Q&A: A Forum for Green Building Experts and Beginners

Q & A Instructions

[Click map to enlarge]

The GBAGreenBuildingAdvisor.com web site has a wealth of articles on a wide variety of construction topics. Before posting your question, you may want to check out the articles on this page: How To Do Everything. You just might discover an article there that provides the information you seek.

Please register for a free account or sign in to ask and answer green building questions.

If you want to post a question, the usual rules of courtesy apply:
1. Be nice.
2. If you can't be nice, be polite.
3. If you can't be nice or polite — well, please be brief.

To attach a photo or illustration: Under the box labeled “More explanation,” look for the words “File attachments.” Click that, and you should be able to attach a photo.

Thanks for joining the conversation!


5 Answers

Basic HRV concepts/design

We are building a SIP panel [house], open concept, vaulted living room, with a second floor. Radiant in floor heat. 1500 sq ft main, 500 sq ft upstairs.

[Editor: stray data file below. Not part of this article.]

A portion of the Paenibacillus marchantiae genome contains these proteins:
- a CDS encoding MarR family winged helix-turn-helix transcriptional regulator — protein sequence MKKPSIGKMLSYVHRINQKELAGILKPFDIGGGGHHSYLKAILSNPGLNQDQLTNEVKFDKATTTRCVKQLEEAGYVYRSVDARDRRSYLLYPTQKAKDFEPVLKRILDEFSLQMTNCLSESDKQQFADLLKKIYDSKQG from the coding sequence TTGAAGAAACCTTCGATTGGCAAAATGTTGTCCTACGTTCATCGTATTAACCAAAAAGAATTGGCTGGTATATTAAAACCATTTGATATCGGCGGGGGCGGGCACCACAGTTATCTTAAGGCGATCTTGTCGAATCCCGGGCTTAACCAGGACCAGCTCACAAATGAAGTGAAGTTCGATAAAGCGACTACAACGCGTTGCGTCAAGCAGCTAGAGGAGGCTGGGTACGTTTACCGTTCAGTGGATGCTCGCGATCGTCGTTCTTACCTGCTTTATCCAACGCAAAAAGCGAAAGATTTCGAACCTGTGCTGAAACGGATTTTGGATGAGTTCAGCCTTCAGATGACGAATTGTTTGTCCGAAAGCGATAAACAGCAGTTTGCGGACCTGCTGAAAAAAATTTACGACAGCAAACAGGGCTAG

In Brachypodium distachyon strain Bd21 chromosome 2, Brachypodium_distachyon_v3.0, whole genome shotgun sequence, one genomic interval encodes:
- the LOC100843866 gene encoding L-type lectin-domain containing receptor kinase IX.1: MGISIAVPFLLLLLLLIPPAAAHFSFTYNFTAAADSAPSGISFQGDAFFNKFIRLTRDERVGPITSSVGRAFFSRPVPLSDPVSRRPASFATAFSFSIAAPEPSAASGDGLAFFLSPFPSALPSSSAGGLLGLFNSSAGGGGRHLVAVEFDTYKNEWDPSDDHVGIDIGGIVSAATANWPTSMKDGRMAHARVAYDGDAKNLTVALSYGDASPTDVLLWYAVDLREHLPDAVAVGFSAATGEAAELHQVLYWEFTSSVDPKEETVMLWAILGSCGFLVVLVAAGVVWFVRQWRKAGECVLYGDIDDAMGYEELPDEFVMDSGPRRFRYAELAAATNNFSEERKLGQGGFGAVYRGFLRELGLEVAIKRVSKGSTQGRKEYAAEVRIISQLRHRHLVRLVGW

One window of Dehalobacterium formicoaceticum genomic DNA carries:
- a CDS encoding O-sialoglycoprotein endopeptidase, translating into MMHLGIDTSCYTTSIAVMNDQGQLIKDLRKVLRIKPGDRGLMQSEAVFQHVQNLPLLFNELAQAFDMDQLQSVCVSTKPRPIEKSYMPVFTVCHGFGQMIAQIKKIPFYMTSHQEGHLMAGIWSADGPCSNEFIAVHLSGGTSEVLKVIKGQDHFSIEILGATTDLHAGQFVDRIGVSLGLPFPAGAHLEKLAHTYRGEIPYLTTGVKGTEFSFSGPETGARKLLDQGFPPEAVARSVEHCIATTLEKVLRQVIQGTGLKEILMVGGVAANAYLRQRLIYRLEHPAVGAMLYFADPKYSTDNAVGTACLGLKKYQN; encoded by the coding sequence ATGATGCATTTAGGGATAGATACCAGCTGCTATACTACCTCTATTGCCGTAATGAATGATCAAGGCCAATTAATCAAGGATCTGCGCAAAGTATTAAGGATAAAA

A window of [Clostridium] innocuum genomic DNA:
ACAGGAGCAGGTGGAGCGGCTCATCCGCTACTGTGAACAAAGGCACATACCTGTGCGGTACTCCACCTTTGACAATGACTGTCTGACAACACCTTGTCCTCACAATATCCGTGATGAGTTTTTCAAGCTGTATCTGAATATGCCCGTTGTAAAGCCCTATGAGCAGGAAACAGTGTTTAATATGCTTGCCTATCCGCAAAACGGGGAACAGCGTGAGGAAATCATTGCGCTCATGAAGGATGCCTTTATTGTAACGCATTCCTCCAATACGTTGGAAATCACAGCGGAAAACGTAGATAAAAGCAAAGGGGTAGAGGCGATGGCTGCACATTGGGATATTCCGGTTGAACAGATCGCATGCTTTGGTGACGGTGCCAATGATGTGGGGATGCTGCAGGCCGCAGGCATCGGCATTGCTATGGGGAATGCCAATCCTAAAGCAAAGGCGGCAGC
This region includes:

Our local HVAC contractor (small community, not many contractors to draw from) is telling us we must have an HRV supply and a return for each room. Ie: each bedroom is to have a supply and return, each bathroom is to have a supply and return. We thought the basic concept was more like each bath would have a return and each bedroom was to have a supply.

Asked By Rebecca Borton | Feb 25 17
26 Answers

SIP roof issues

Hi Everyone.

I was listening to Mr. Holladay on the FHB podcast and started getting nervous about my SIP roof built 3 years ago.. We live in central Washington and the climate is pretty cold in the winter (mid 20's) and hot in the summer (upper 90's). The humidity levels are low year round. We get about 2-3 of snow on the ground by February. The roof is 1/2:12 pitch and is 64'x32'. The bottom seams of the panels were taped, although the tape didn't seem to stick all that well. The humidity in the house is around 28-32% year round. The ceiling is painted drywall.